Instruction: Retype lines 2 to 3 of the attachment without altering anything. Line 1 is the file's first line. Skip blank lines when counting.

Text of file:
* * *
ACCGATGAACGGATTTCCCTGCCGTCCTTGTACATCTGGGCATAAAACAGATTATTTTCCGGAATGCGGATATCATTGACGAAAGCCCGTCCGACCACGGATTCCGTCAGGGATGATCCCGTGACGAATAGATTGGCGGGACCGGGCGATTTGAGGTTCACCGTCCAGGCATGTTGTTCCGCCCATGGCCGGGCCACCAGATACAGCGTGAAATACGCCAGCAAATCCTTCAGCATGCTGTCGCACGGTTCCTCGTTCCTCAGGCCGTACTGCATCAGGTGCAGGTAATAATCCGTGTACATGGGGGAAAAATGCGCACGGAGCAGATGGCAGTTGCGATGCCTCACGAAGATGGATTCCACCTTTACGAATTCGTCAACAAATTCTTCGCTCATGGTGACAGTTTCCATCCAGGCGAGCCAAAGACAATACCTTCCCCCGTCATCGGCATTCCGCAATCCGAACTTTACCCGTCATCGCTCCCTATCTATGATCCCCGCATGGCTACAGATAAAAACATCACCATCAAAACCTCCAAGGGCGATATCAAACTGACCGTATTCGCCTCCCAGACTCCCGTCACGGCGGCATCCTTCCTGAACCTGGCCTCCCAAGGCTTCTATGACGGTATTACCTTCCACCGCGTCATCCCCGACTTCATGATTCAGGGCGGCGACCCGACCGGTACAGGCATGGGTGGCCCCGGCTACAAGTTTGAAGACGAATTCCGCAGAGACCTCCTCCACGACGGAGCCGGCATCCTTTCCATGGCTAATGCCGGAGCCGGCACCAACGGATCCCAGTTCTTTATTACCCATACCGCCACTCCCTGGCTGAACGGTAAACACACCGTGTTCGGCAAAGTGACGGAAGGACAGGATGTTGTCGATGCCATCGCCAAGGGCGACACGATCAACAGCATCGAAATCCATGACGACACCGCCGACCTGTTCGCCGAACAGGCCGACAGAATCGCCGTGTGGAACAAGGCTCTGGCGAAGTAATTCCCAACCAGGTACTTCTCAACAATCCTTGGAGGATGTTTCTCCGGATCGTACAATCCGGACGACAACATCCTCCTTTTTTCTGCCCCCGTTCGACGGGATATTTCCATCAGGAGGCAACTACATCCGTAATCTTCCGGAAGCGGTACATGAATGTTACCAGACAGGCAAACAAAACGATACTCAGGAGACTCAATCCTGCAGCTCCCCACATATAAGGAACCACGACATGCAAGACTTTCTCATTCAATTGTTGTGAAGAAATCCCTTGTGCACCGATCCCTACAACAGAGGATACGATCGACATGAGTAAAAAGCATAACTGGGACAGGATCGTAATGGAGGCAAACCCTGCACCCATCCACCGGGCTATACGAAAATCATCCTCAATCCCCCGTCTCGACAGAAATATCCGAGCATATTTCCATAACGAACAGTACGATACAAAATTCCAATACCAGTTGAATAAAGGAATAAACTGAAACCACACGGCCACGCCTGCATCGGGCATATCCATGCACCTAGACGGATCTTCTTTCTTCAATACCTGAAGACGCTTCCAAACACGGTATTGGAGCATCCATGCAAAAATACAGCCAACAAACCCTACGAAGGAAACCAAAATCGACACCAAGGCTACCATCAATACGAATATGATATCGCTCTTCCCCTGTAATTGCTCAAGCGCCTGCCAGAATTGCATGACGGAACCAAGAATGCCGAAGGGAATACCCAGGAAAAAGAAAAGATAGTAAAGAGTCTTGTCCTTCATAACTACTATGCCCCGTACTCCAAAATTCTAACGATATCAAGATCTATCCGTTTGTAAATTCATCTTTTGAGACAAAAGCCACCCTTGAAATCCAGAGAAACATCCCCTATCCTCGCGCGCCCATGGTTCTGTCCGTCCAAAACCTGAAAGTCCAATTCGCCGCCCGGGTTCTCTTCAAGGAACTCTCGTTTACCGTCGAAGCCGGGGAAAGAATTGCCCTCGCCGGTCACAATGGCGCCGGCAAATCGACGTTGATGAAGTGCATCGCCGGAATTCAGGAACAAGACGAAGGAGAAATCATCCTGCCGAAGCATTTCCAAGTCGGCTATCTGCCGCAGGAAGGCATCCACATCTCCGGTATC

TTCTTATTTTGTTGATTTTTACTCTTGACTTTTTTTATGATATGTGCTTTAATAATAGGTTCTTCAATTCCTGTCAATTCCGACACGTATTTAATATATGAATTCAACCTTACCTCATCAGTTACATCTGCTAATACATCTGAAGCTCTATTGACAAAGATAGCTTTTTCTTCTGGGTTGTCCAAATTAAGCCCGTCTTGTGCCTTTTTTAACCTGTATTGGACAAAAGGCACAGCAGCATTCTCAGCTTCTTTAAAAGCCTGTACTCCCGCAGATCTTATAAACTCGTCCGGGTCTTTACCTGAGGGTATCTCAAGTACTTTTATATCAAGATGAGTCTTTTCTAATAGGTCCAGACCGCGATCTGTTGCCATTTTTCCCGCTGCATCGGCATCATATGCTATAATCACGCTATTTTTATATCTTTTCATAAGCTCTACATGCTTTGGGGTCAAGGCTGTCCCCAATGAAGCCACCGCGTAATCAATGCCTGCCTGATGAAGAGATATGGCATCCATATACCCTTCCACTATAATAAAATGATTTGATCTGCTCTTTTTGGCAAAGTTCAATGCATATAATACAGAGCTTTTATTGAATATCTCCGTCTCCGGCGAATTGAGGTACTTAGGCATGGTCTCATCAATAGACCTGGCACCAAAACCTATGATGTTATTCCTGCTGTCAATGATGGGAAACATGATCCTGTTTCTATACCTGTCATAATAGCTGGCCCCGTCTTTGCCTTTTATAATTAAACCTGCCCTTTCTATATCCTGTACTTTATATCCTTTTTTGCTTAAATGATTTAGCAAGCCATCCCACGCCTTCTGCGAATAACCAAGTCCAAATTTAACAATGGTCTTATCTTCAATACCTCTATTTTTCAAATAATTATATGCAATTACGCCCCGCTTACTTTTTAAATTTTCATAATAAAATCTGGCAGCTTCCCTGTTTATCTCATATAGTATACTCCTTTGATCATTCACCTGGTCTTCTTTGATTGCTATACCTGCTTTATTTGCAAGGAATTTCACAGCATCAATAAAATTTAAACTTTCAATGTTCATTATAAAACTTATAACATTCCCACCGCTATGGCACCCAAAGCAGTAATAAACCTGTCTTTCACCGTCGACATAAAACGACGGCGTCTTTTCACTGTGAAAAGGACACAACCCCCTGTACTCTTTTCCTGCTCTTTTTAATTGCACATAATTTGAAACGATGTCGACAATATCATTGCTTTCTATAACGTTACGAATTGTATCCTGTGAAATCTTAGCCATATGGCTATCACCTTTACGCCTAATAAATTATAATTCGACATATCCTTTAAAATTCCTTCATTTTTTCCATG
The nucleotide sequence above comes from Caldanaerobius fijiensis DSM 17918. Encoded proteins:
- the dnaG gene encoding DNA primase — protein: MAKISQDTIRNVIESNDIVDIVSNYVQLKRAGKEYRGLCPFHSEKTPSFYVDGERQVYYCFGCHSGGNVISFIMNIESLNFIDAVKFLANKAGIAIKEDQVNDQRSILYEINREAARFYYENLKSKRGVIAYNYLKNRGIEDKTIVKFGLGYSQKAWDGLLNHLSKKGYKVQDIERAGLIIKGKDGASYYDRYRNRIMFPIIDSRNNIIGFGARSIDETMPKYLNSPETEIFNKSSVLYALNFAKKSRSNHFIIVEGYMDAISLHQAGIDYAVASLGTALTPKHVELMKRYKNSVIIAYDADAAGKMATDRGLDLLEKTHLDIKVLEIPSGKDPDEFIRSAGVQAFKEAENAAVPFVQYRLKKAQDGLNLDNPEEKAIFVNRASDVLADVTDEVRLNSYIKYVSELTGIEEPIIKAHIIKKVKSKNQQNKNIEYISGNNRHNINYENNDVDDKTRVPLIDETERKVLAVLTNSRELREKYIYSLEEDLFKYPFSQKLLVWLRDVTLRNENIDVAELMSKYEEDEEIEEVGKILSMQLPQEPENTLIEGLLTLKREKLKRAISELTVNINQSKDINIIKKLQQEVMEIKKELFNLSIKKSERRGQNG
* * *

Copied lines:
TTCTTATTTTGTTGATTTTTACTCTTGACTTTTTTTATGATATGTGCTTTAATAATAGGTTCTTCAATTCCTGTCAATTCCGACACGTATTTAATATATGAATTCAACCTTACCTCATCAGTTACATCTGCTAATACATCTGAAGCTCTATTGACAAAGATAGCTTTTTCTTCTGGGTTGTCCAAATTAAGCCCGTCTTGTGCCTTTTTTAACCTGTATTGGACAAAAGGCACAGCAGCATTCTCAGCTTCTTTAAAAGCCTGTACTCCCGCAGATCTTATAAACTCGTCCGGGTCTTTACCTGAGGGTATCTCAAGTACTTTTATATCAAGATGAGTCTTTTCTAATAGGTCCAGACCGCGATCTGTTGCCATTTTTCCCGCTGCATCGGCATCATATGCTATAATCACGCTATTTTTATATCTTTTCATAAGCTCTACATGCTTTGGGGTCAAGGCTGTCCCCAATGAAGCCACCGCGTAATCAATGCCTGCCTGATGAAGAGATATGGCATCCATATACCCTTCCACTATAATAAAATGATTTGATCTGCTCTTTTTGGCAAAGTTCAATGCATATAATACAGAGCTTTTATTGAATATCTCCGTCTCCGGCGAATTGAGGTACTTAGGCATGGTCTCATCAATAGACCTGGCACCAAAACCTATGATGTTATTCCTGCTGTCAATGATGGGAAACATGATCCTGTTTCTATACCTGTCATAATAGCTGGCCCCGTCTTTGCCTTTTATAATTAAACCTGCCCTTTCTATATCCTGTACTTTATATCCTTTTTTGCTTAAATGATTTAGCAAGCCATCCCACGCCTTCTGCGAATAACCAAGTCCAAATTTAACAATGGTCTTATCTTCAATACCTCTATTTTTCAAATAATTATATGCAATTACGCCCCGCTTACTTTTTAAATTTTCATAATAAAATCTGGCAGCTTCCCTGTTTATCTCATATAGTATACTCCTTTGATCATTCACCTGGTCTTCTTTGATTGCTATACCTGCTTTATTTGCAAGGAATTTCACAGCATCAATAAAATTTAAACTTTCAATGTTCATTATAAAACTTATAACATTCCCACCGCTATGGCACCCAAAGCAGTAATAAACCTGTCTTTCACCGTCGACATAAAACGACGGCGTCTTTTCACTGTGAAAAGGACACAACCCCCTGTACTCTTTTCCTGCTCTTTTTAATTGCACATAATTTGAAACGATGTCGACAATATCATTGCTTTCTATAACGTTACGAATTGTATCCTGTGAAATCTTAGCCATATGGCTATCACCTTTACGCCTAATAAATTATAATTCGACATATCCTTTAAAATTCCTTCATTTTTTCCATG
The nucleotide sequence above comes from Caldanaerobius fijiensis DSM 17918. Encoded proteins: